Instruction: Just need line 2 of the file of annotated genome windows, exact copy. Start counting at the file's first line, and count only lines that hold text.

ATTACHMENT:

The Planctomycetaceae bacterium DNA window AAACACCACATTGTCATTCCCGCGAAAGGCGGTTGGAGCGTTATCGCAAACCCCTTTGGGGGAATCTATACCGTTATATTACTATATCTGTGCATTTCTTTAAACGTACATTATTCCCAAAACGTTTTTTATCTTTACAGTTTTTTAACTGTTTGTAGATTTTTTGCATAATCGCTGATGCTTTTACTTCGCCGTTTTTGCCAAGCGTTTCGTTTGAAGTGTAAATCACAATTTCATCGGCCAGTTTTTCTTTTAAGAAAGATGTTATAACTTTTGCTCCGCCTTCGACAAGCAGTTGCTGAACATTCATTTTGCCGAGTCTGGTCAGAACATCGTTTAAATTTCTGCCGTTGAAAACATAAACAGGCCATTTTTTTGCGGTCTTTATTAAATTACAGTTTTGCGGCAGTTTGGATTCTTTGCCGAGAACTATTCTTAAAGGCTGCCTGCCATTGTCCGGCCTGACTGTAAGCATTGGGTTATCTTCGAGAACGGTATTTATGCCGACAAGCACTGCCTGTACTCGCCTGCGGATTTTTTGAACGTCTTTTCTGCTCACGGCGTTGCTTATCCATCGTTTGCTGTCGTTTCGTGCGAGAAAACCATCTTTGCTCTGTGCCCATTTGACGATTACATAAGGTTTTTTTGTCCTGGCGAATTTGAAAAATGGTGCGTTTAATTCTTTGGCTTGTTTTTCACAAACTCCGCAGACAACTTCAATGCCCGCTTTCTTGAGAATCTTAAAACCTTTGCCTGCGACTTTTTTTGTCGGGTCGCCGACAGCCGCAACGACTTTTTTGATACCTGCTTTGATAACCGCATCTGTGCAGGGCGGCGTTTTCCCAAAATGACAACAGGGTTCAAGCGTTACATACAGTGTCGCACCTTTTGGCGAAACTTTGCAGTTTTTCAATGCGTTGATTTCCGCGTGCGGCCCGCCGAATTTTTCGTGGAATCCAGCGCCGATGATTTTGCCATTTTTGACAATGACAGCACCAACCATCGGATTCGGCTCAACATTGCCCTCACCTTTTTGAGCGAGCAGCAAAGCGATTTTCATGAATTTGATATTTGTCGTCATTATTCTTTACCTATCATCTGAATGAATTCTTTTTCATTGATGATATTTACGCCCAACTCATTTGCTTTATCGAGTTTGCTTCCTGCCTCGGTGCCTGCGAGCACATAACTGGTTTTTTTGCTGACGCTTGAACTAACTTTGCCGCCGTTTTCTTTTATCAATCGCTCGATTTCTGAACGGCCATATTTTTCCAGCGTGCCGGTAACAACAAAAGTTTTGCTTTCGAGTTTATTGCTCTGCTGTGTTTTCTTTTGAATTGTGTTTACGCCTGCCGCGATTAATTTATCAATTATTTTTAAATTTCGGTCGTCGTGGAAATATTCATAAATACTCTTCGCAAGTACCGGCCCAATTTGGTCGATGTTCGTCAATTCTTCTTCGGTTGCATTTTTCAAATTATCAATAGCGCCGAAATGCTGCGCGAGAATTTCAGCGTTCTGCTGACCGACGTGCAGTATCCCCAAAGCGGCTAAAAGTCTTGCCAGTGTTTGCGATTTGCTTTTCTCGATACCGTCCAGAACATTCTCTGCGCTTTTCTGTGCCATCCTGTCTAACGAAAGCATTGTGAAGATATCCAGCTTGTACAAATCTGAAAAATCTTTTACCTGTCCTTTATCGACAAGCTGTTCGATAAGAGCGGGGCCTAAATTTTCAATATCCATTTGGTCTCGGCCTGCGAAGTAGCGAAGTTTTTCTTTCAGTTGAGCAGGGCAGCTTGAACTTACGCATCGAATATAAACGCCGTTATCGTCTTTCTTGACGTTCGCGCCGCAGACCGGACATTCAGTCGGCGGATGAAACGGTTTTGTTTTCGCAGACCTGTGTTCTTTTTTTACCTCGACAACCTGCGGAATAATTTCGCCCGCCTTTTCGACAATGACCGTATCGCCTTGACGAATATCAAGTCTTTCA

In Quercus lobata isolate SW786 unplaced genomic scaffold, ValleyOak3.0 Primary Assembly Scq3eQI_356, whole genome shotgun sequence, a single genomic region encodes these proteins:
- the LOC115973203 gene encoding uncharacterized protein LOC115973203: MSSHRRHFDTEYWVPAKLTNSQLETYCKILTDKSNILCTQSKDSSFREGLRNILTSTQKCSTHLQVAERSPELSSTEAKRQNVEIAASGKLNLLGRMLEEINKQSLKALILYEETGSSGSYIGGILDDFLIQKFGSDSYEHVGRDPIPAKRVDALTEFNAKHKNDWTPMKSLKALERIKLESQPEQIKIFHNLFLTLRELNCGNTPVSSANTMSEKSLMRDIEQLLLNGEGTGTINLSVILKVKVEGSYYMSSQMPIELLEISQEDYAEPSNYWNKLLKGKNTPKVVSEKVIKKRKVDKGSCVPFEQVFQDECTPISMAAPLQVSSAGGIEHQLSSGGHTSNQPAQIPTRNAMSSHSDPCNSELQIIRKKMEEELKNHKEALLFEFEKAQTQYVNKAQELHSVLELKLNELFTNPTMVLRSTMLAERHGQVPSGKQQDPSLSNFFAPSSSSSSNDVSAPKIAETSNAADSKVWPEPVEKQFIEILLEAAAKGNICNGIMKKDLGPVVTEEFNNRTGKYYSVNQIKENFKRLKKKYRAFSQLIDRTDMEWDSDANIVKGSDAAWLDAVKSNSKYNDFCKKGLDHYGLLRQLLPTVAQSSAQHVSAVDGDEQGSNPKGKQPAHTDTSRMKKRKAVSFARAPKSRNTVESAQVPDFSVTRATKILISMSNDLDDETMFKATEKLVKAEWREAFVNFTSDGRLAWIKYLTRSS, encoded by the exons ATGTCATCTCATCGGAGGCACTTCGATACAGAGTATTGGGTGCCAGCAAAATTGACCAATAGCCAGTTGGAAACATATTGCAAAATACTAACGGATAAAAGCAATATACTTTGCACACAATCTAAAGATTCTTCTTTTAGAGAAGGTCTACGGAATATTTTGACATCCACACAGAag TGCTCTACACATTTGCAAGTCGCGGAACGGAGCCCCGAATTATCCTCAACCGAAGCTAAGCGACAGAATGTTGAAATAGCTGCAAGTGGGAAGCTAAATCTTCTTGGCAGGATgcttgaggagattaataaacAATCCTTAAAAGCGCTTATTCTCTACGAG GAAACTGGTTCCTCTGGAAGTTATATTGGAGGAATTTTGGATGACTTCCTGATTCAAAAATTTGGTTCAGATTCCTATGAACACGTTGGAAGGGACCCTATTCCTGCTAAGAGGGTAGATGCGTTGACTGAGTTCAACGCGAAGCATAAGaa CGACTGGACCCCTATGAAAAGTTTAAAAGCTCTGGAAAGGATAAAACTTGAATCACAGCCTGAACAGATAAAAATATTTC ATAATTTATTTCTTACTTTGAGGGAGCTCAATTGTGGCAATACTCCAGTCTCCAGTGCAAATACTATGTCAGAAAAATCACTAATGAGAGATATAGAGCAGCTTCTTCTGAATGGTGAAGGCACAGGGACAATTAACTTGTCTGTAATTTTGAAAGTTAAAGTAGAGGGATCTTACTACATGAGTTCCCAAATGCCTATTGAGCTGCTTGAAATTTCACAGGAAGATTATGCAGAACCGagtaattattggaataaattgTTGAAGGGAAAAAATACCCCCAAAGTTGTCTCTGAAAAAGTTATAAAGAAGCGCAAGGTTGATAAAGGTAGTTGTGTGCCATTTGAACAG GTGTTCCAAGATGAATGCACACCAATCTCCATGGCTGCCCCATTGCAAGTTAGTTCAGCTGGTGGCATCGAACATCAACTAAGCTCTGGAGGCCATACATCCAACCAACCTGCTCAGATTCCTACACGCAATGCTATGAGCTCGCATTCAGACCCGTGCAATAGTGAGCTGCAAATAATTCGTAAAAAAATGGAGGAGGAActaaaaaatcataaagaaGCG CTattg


In Quercus lobata isolate SW786 unplaced genomic scaffold, ValleyOak3.0 Primary Assembly Scq3eQI_356, whole genome shotgun sequence, a single genomic region encodes these proteins: